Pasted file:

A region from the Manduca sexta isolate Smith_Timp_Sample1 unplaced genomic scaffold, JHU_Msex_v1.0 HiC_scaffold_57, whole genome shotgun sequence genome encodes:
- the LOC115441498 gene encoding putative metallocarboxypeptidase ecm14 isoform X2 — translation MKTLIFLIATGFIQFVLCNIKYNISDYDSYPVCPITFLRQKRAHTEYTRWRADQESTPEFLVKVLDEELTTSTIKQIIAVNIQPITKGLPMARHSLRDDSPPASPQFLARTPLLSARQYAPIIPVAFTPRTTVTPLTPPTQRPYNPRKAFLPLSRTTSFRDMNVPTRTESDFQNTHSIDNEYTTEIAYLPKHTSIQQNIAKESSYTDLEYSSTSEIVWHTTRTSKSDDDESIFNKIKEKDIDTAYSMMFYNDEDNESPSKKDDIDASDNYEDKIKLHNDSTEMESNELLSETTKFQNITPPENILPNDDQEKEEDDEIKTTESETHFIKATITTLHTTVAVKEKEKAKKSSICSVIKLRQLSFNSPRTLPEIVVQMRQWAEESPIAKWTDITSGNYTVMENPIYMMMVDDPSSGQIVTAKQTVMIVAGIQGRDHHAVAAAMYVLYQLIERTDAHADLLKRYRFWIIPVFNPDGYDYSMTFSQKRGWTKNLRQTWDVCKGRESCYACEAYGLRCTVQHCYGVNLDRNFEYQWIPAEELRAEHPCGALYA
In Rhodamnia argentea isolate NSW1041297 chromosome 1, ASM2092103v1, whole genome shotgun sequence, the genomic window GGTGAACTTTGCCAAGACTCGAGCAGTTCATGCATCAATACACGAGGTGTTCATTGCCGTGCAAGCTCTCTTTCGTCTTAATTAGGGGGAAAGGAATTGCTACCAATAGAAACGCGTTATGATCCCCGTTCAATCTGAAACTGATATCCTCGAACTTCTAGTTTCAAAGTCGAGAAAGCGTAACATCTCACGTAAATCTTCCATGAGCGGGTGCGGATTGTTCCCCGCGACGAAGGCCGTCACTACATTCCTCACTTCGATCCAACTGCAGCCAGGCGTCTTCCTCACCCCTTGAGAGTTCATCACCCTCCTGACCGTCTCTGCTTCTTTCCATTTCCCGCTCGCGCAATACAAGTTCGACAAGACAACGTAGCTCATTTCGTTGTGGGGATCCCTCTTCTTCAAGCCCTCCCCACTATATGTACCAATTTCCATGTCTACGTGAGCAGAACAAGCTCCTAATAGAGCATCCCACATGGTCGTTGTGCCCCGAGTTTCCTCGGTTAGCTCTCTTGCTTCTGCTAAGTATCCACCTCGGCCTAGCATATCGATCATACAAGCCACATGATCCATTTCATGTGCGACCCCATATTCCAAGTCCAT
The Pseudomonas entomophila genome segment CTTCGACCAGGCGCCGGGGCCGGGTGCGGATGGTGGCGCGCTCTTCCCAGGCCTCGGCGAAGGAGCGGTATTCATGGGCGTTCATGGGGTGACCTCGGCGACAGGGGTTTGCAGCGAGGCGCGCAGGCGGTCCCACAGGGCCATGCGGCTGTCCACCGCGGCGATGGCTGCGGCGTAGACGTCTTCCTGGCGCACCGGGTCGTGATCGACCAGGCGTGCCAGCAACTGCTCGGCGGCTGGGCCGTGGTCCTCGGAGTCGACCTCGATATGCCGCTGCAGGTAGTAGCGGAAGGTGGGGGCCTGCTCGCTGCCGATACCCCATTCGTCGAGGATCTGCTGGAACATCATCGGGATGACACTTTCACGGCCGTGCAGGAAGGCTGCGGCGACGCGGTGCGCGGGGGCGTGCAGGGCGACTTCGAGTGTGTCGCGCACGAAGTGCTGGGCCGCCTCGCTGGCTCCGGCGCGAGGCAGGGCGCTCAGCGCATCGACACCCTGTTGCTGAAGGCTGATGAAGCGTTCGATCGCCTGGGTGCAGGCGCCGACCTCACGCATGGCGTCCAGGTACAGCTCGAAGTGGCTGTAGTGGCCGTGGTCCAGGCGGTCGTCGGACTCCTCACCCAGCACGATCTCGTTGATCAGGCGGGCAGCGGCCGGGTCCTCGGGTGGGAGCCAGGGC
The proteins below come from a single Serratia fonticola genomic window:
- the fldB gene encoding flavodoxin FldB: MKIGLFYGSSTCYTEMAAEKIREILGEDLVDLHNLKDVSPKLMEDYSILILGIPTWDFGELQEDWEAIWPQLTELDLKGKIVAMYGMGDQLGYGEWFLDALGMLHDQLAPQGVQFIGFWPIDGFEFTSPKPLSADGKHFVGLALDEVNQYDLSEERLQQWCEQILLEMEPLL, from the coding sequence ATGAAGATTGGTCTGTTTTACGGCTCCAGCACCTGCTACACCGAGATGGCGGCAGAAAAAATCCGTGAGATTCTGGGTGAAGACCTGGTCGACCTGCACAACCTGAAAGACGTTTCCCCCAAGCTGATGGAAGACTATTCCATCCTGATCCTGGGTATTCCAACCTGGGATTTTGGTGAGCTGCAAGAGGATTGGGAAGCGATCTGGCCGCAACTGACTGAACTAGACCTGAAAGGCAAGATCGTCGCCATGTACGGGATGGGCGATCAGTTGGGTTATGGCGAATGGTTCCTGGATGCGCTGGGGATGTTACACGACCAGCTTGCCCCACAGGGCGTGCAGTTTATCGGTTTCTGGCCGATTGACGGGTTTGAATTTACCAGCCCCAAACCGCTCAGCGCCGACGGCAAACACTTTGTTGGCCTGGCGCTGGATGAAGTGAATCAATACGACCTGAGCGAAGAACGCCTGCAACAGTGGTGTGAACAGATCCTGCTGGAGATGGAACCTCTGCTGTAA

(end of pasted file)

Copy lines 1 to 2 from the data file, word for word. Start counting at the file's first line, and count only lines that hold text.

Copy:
A region from the Manduca sexta isolate Smith_Timp_Sample1 unplaced genomic scaffold, JHU_Msex_v1.0 HiC_scaffold_57, whole genome shotgun sequence genome encodes:
- the LOC115441498 gene encoding putative metallocarboxypeptidase ecm14 isoform X2 — translation MKTLIFLIATGFIQFVLCNIKYNISDYDSYPVCPITFLRQKRAHTEYTRWRADQESTPEFLVKVLDEELTTSTIKQIIAVNIQPITKGLPMARHSLRDDSPPASPQFLARTPLLSARQYAPIIPVAFTPRTTVTPLTPPTQRPYNPRKAFLPLSRTTSFRDMNVPTRTESDFQNTHSIDNEYTTEIAYLPKHTSIQQNIAKESSYTDLEYSSTSEIVWHTTRTSKSDDDESIFNKIKEKDIDTAYSMMFYNDEDNESPSKKDDIDASDNYEDKIKLHNDSTEMESNELLSETTKFQNITPPENILPNDDQEKEEDDEIKTTESETHFIKATITTLHTTVAVKEKEKAKKSSICSVIKLRQLSFNSPRTLPEIVVQMRQWAEESPIAKWTDITSGNYTVMENPIYMMMVDDPSSGQIVTAKQTVMIVAGIQGRDHHAVAAAMYVLYQLIERTDAHADLLKRYRFWIIPVFNPDGYDYSMTFSQKRGWTKNLRQTWDVCKGRESCYACEAYGLRCTVQHCYGVNLDRNFEYQWIPAEELRAEHPCGALYA